> Nothing really fixes the draw, but we'll get to that
> in a moment.
>
> For an engineer, giving power estimates can be a CLM
> (career limiting move). At my former employer, you
> couldn't even get a department located physically
> next to mine, to give out power estimates :-) That's
> how close to the chest such things are held.
>
> I can give an example. One group, designs a chip. They
> tell our engineer, he will need a 6W power source.
> Our engineer duly complies. One day, the brand new chip
> (eng prototypes) are delivered. The chip actually
> draws 9W. The onboard power supply collapses under
> the load. There are many phone calls, labels such as
> "idiot" are exchanged, and so on. And you can imagine,
> some of the manager-to-manager phone calls, involve the
> loudest yelling. Now the program is set back, because
> the person who did the power converter, didn't plan
> for this at all (and should have).
>
> *******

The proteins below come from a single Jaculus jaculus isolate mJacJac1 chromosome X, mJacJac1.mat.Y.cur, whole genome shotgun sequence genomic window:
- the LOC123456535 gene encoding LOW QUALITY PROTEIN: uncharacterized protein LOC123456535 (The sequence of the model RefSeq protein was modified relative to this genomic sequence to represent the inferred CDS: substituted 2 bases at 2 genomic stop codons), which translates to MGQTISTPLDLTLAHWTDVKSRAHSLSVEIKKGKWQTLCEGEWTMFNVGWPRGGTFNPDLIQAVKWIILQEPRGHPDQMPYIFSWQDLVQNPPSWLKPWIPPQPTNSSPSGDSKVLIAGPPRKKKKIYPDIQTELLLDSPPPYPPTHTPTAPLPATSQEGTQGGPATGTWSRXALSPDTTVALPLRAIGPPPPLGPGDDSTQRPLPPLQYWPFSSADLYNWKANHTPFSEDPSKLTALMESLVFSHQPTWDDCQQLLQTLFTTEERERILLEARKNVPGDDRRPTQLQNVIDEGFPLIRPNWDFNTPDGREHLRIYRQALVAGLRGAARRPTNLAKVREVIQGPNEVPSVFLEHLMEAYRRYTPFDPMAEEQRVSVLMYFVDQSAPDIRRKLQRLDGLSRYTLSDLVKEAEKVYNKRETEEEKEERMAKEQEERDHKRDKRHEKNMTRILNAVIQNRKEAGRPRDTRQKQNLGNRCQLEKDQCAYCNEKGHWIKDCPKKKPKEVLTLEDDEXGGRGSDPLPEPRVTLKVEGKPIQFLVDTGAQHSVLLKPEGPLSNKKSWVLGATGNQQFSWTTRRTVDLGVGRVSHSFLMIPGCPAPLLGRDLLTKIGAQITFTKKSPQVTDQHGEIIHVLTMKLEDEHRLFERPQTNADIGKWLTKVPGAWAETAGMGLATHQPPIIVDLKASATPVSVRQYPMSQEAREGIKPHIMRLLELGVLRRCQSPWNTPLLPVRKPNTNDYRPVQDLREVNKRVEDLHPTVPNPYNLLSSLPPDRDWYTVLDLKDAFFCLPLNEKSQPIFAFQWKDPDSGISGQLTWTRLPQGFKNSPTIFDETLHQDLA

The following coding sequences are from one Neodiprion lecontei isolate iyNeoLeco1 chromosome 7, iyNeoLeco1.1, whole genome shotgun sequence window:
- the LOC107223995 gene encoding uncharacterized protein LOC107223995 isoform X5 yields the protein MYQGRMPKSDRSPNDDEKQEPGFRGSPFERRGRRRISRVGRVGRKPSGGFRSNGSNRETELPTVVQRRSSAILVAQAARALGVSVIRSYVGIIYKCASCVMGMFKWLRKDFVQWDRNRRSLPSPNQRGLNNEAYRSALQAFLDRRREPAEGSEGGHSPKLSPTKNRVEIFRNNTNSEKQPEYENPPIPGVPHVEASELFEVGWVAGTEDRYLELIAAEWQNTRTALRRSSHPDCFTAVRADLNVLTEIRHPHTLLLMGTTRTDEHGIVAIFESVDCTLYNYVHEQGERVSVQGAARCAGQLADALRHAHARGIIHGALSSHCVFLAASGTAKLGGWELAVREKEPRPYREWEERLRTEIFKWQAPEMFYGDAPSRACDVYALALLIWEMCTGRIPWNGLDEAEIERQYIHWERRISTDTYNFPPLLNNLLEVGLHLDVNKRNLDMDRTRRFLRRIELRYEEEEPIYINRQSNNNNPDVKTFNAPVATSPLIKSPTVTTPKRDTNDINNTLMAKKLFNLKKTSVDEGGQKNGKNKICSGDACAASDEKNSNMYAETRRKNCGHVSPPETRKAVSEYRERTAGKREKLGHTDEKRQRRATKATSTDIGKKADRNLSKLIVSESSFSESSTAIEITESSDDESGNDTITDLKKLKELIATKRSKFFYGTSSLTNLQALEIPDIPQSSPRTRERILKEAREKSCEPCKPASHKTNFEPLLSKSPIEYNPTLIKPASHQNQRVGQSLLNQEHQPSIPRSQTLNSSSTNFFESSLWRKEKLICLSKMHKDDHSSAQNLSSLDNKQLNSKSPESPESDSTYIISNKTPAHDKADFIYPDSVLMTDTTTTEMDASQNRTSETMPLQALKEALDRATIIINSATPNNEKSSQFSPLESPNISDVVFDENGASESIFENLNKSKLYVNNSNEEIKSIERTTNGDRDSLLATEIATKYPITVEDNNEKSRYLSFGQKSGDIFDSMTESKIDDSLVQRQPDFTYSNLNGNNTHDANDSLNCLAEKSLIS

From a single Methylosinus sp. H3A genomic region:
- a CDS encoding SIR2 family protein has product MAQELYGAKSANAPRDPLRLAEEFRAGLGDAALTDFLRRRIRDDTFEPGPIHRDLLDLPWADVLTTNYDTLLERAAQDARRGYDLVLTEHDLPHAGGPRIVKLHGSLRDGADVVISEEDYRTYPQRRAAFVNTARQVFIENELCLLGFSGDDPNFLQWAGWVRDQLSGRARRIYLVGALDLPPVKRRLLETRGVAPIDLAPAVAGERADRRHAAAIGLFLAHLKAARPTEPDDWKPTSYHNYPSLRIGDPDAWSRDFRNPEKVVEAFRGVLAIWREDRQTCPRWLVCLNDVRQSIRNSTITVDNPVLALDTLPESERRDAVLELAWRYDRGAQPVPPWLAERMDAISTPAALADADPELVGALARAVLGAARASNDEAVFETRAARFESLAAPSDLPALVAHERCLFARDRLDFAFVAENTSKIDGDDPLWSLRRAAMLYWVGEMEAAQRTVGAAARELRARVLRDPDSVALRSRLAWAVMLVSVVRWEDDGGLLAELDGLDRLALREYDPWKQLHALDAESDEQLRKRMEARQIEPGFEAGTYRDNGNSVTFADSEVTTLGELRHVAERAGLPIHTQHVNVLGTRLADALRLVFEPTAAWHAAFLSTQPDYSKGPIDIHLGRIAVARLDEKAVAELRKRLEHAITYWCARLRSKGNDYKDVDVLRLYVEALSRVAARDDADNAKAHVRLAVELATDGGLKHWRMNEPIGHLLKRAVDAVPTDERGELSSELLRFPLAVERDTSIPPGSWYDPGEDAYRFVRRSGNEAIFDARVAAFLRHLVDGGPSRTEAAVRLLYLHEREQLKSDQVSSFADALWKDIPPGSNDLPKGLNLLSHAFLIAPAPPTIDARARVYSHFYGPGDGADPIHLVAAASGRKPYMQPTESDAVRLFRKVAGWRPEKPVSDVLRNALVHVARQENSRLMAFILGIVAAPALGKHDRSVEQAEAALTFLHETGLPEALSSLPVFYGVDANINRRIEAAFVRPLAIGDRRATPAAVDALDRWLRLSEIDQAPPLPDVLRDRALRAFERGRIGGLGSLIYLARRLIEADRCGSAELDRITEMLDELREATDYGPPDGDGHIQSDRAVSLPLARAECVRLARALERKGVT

>
> What things can we observe as customers: Cards
> come in classes. And the classes are an (imprecise)
> admission of power draw. So you're right, we're not
> completely in the dark. The physical design of the
> card, is an admission of the power draw.
>
> 1) Card with no fan.
> 2) Card with fan, but no PCI Express cable. (12V @ 4.3A is
> the largest slot power observed to date, for this class.
> I call that a "50W card", in nice round numbers.)
> 3) Card with fan, and one PCI Express 2x3 cable.
> 4) Card with fan, and two PCI Express cable connections.
> I gather at this point, we could be up around 225W.
> But since I can't afford cards like this, I hardly care :-)
>
> So those are card classes. You could use a copy of the
> PCI Express power spec, to place a number against each
> class. The slot power, is limited. And the 4.3A number,
> is as brave as that particular engineer got. If you get